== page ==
I recently had an interviewer ask me how I would ensure that an offshore team was reporting valid execution status. So if they report 80% complete and really are only 8% complete. Aside from reporting results and tracking execution status and results leveraging test management tools, the only other thing I can think of would be to spot check major functionalities myself. I am looking for the real answer on how you ensure results reported are accurate. There are tools that are instrumented in code to track testing against code base but I don't think this was the answer the person was looking for.
I would have Total test cases count to be executed for the entire 1 cycle. Then drilled down to daily expected execution.
I would have access to review the test cases and its results.
So if daily total execution expected is 100 test cases
teams executes 80 then its 80%( irrespective of result i.e. pass, fail, blocked). so the actual daily execution was 80 test cases.
you can wish to cross check the test results by picking few test cases and execute yourself to makesure that offshore is doing it correctly.
I have nothing to declare except my genius. -Oscar Wilde
Often with outsource arrangements there is the question of trust whether the agreed work is being done or not and if it is being reported correctly. The most effective way to get the wanted results is in managing the relationship as all the verifications you can do of performance tend only be achievable after the fact.
For myself I want visibibility of their test materials, results and defect logs to do a detailed review of a few items to gain confidence in their approach. To make this effective you really need to be reviewing material before they start testing. If I'm happy with their apporach and some of the detailed materials and results I can be more confident in the numbers reported.
A bi-directional review of test cases can be really beneficial for both parties in eliminating misunderstandings. I've worked with one vendor where we reviewed each others test cases and this improved the quality of tests on both sides and also identified a couple of misunderstandings on how certain functions worked.
Lastly there is no harm in visiting the offshore test team in the early part of the relationship. Spend some time talking to the actual testers about their work and not just management. Sit down with a tester and ask them to walk you through one of their recent tests. If visiting is too expensive then consider webex but this is not nearly as powerful.
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This has made a lot of people very angry and been widely regarded as a bad move.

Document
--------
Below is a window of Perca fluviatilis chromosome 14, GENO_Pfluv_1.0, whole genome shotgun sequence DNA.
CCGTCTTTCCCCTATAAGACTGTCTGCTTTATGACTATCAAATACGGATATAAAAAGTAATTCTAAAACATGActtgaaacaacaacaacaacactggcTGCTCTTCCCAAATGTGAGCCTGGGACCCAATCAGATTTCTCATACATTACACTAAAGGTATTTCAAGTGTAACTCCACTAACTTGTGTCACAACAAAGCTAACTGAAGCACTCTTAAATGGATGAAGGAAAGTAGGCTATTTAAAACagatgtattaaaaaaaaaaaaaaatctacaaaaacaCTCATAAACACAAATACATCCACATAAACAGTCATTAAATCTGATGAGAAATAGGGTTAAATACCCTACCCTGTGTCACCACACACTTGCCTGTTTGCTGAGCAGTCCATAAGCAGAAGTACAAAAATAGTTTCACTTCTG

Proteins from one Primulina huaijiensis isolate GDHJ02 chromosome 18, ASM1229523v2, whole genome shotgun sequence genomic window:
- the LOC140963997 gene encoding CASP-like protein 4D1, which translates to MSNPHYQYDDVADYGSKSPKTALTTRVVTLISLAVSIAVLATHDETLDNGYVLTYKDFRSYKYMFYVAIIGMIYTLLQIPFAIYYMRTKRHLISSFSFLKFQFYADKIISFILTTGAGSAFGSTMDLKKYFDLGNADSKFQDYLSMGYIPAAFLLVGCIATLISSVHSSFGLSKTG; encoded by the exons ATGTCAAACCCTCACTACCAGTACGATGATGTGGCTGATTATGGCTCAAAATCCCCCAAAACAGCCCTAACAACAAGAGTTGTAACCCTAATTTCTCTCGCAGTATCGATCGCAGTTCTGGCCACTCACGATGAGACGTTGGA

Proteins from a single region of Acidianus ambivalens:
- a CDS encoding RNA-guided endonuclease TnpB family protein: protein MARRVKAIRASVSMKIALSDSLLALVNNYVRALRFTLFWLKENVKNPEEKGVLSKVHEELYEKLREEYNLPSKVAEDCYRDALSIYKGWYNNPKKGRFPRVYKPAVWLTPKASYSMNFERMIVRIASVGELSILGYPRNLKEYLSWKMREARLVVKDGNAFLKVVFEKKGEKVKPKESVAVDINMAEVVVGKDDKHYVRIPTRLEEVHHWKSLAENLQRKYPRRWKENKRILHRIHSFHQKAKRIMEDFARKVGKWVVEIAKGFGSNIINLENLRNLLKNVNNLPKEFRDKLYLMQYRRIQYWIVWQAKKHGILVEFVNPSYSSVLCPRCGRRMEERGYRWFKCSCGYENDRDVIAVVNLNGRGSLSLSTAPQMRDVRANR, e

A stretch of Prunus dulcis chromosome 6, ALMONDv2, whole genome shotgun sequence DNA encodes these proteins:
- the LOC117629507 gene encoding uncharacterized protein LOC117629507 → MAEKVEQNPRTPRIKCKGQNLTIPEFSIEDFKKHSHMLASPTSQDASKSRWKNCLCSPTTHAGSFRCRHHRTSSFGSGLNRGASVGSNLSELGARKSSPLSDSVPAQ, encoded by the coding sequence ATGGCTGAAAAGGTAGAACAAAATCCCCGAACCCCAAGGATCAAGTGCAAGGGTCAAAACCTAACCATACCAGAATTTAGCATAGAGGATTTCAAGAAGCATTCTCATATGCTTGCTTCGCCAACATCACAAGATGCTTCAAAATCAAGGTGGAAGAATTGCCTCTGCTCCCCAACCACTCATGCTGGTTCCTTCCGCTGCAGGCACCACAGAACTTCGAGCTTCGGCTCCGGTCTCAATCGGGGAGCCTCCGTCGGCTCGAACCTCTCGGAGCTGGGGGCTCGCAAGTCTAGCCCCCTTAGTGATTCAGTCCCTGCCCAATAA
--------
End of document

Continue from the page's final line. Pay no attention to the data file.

This is a good question. I was working as a QA manager from US for some times and I had a big offshore team. It was quite embarrassing when I reported some part done to the client but later on I found that is not done actually. Here is the corrective action on this:
1. Make one person accountable to provide you the report and that must come from the tool. So from the tool get the data in one excel sheet and in other tabs of the excel have pivot formula to auto calculate the value. Tool does not like and this kind of report cannot be manipulated.
2. Ask people to attach test results along with the test execution both pass and fail.
3. Before you report any number to the client ask any of your onshore tester to spot check these results.
4. Never and mean Never allow the testers to fail multiple test cases using the same defect. Another wrong information. 80% executed but out of that 70% failed by the same defect. I was literally beaten by the dev lead by producing this result. So be very careful on this. Make sure they block that defect and highlight it in the status. It takes only few mins to fail 100 test cases using the same defect.
Yes I agree. Sometimes the team is not bad but they feel it is not so good to tell a bad news to my manager etc which leads to some worst situation.
Regarding my 4th point I think until unless we have a real sev 1 situation we cannot say a high % of test cases are blocked by a single defect, Then the test cases are not unique enough. People should try to check the objective of the test cases carefully. so if the objective of the test case says in the search page we should see A, b and C options present then based on that they should pass that test case even if the search function is not working at all. In many cases I have seen a tendency of not reading the objective carefully and coming to a conclusion that this is blocked. We should try to execute as much as possible in terms of steps until we are hitting a roadblock.